# Differential equation | MAE675 | Syracuse University

Problem 3. Consider the following initial value problem, y 00 + y = g(x), y(x0) = 0, y0 (x0) = 0, x ∈ [0, ∞).

a. Show that the general solution of y 00 + y = g(x) is given by y = φ(x) = c1 − Z x α g(t) sin t dt cos x + c2 + Z x β g(t) cost dt sin x, where c1, c2 are arbitrary constants and α, β are any conveniently chosen points.

b. Using the result of (a) show that y(x0) = 0 and y 0 (x0) = 0 if, c1 = Z x0 α g(t) sin t dt, c2 = − Z x0 β g(t) cost dt, 1 and hence the solution of the above initial value problem for arbitrary g(x) is, y = φ(x) = Z x x0 g(t) sin(x − t) dt. Notice that this equation gives a formula for computing the solution of the original initial value problem for any given nonhomogeneous term g(x). The function φ(x) will not only satisfy the differential equation but will also automatically satisfy the initial conditions. If we think of x as time, the formula also shows the relation between the input g(x) and the output φ(x). Further, we see that the output at time x depends only on the behavior of the input from the initial time x0 to the time of interest. This integral is often referred to as the convolution of sin x and g(x).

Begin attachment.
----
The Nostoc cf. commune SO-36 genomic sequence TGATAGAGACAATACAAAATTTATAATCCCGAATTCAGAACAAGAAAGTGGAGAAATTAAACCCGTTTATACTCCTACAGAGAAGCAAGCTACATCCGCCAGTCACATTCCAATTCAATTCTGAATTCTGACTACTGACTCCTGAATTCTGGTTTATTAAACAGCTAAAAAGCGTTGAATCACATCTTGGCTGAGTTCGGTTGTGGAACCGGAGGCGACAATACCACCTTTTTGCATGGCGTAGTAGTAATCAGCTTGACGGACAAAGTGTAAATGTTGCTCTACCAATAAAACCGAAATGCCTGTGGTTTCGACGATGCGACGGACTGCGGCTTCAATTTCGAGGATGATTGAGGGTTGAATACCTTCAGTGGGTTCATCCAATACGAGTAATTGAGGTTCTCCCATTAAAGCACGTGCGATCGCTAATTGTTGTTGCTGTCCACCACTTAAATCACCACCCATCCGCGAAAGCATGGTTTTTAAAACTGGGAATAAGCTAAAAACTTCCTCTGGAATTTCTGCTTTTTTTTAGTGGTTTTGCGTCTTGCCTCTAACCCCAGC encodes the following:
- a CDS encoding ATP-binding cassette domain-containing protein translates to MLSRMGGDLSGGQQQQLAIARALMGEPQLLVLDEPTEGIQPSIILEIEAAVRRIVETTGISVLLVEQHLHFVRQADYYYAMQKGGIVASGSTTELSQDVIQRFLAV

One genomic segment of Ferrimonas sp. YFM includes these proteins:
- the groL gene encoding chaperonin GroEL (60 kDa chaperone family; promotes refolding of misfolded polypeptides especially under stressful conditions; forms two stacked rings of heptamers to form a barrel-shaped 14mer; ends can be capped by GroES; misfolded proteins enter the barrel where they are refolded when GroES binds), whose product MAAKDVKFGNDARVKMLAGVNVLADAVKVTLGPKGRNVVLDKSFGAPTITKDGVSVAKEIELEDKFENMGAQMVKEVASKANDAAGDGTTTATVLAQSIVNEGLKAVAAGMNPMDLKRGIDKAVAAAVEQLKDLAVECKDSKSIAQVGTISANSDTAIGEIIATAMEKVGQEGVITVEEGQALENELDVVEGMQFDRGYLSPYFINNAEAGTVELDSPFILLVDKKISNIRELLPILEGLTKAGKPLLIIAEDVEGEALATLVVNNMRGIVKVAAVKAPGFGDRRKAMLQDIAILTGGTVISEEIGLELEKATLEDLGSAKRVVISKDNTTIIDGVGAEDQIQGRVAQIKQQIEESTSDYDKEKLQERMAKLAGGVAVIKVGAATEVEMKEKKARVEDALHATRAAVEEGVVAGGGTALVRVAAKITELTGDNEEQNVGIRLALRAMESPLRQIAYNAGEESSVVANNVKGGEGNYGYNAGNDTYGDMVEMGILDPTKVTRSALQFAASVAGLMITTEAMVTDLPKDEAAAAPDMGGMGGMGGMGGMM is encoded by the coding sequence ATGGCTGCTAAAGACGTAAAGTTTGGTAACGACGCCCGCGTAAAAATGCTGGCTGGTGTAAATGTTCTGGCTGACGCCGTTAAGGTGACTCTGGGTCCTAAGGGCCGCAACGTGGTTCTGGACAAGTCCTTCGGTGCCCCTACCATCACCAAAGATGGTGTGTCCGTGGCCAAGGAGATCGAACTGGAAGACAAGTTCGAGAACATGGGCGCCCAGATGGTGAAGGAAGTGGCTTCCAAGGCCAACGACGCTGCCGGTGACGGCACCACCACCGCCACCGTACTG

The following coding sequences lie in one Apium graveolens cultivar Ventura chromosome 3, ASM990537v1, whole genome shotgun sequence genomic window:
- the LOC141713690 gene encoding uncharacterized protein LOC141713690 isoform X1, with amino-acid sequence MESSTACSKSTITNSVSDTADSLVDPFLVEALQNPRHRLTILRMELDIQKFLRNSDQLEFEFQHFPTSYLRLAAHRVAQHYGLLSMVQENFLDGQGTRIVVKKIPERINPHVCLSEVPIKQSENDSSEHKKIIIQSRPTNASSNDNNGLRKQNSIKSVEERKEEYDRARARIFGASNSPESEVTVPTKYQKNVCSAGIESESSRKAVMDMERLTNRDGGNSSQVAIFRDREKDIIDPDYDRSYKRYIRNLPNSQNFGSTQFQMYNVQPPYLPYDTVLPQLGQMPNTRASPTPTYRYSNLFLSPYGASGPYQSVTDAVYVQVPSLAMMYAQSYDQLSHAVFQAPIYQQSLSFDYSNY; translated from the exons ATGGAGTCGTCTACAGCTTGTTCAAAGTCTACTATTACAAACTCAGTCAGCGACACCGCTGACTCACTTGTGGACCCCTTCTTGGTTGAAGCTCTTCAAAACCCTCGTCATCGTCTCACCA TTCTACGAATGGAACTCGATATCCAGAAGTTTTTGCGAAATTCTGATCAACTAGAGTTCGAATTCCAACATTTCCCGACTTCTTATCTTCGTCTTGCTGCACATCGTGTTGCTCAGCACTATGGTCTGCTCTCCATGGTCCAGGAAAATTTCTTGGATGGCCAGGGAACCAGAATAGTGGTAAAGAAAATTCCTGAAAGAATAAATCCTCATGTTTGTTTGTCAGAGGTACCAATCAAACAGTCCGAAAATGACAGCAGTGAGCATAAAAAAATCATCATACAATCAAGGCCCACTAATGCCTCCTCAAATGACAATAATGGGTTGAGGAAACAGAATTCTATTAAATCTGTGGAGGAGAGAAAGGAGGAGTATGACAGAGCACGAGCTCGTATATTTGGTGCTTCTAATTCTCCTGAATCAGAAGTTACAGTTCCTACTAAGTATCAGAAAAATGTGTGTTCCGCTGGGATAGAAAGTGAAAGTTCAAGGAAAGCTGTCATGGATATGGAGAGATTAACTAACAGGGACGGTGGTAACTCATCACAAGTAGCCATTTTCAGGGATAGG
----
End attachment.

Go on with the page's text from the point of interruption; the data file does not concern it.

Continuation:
c. Now that we have the solution of the linear nonhomogeneous differential equation satisfying homogeneous initial conditions, we can solve the same problem with nonhomogeneous initial conditions by superimposing a solution of the homogeneous equations satisfying nonhomogeneous initial conditions. Show that the solution of y 00 + y = g(x), y(x0 = 0) = y0, y0 (x0 = 0) = y 0 0 , is y = φ(x) = Z x x0 g(t) sin(x − t) dt + y0 cos x + y 0 0 sin x.

Problem 4. The Tchebycheff (1821-1894) differential equation is (1 − x 2 )y 00 − xy0 + α 2 y = 0, α constant.

a. Determine two linearly independent solutions in powers of x for |x| < 1. For α = 1 graph 5 and 10 terms of both solutions.

b. Resolve this problem using (1) the dsolve command, and (2) the dsolve command with “series” option in MAPLE (or equivalent commands in Mathematica or Matlab). Plot these results on your curves obtained in part a.

c. Show that if α is a non-negative integer n, then there is a polynomial solution of degree n. These polynomials, when properly normalized, are called Tchebycheff polynomials. They are very useful in problems requiring a polynomial approximation to a function defined on −1 ≤ x ≤ 1.

d. Find polynomial solutions for each of the cases n = 0, 1, 2, 3.